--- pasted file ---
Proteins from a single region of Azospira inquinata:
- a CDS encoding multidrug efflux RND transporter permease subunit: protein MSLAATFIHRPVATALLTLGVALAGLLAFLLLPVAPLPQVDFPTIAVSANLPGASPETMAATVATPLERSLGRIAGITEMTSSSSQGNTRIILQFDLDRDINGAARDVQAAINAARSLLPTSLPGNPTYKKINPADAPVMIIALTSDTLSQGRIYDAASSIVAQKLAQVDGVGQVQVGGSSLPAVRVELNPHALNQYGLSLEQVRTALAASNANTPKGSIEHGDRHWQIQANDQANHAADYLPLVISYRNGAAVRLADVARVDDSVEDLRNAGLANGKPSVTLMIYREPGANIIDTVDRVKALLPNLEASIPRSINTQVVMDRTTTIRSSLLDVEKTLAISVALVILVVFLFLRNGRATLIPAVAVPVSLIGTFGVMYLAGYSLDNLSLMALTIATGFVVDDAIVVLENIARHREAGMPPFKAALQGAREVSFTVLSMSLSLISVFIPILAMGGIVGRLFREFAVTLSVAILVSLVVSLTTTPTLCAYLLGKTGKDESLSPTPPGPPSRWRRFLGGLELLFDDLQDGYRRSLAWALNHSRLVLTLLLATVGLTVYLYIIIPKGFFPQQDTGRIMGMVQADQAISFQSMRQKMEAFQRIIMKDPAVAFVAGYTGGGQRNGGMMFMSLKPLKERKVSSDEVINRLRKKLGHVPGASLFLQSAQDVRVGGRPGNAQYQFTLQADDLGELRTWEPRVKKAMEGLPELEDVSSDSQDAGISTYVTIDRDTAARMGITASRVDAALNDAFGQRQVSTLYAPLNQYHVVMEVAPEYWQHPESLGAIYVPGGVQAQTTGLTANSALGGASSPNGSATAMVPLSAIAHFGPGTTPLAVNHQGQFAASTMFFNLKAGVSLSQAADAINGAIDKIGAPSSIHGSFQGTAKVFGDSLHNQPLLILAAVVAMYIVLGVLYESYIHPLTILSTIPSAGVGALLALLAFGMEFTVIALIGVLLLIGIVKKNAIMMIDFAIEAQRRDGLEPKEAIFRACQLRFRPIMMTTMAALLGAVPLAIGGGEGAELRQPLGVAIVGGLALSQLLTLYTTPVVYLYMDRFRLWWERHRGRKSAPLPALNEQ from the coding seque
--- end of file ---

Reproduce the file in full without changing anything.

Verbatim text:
Proteins from a single region of Azospira inquinata:
- a CDS encoding multidrug efflux RND transporter permease subunit: protein MSLAATFIHRPVATALLTLGVALAGLLAFLLLPVAPLPQVDFPTIAVSANLPGASPETMAATVATPLERSLGRIAGITEMTSSSSQGNTRIILQFDLDRDINGAARDVQAAINAARSLLPTSLPGNPTYKKINPADAPVMIIALTSDTLSQGRIYDAASSIVAQKLAQVDGVGQVQVGGSSLPAVRVELNPHALNQYGLSLEQVRTALAASNANTPKGSIEHGDRHWQIQANDQANHAADYLPLVISYRNGAAVRLADVARVDDSVEDLRNAGLANGKPSVTLMIYREPGANIIDTVDRVKALLPNLEASIPRSINTQVVMDRTTTIRSSLLDVEKTLAISVALVILVVFLFLRNGRATLIPAVAVPVSLIGTFGVMYLAGYSLDNLSLMALTIATGFVVDDAIVVLENIARHREAGMPPFKAALQGAREVSFTVLSMSLSLISVFIPILAMGGIVGRLFREFAVTLSVAILVSLVVSLTTTPTLCAYLLGKTGKDESLSPTPPGPPSRWRRFLGGLELLFDDLQDGYRRSLAWALNHSRLVLTLLLATVGLTVYLYIIIPKGFFPQQDTGRIMGMVQADQAISFQSMRQKMEAFQRIIMKDPAVAFVAGYTGGGQRNGGMMFMSLKPLKERKVSSDEVINRLRKKLGHVPGASLFLQSAQDVRVGGRPGNAQYQFTLQADDLGELRTWEPRVKKAMEGLPELEDVSSDSQDAGISTYVTIDRDTAARMGITASRVDAALNDAFGQRQVSTLYAPLNQYHVVMEVAPEYWQHPESLGAIYVPGGVQAQTTGLTANSALGGASSPNGSATAMVPLSAIAHFGPGTTPLAVNHQGQFAASTMFFNLKAGVSLSQAADAINGAIDKIGAPSSIHGSFQGTAKVFGDSLHNQPLLILAAVVAMYIVLGVLYESYIHPLTILSTIPSAGVGALLALLAFGMEFTVIALIGVLLLIGIVKKNAIMMIDFAIEAQRRDGLEPKEAIFRACQLRFRPIMMTTMAALLGAVPLAIGGGEGAELRQPLGVAIVGGLALSQLLTLYTTPVVYLYMDRFRLWWERHRGRKSAPLPALNEQ from the coding seque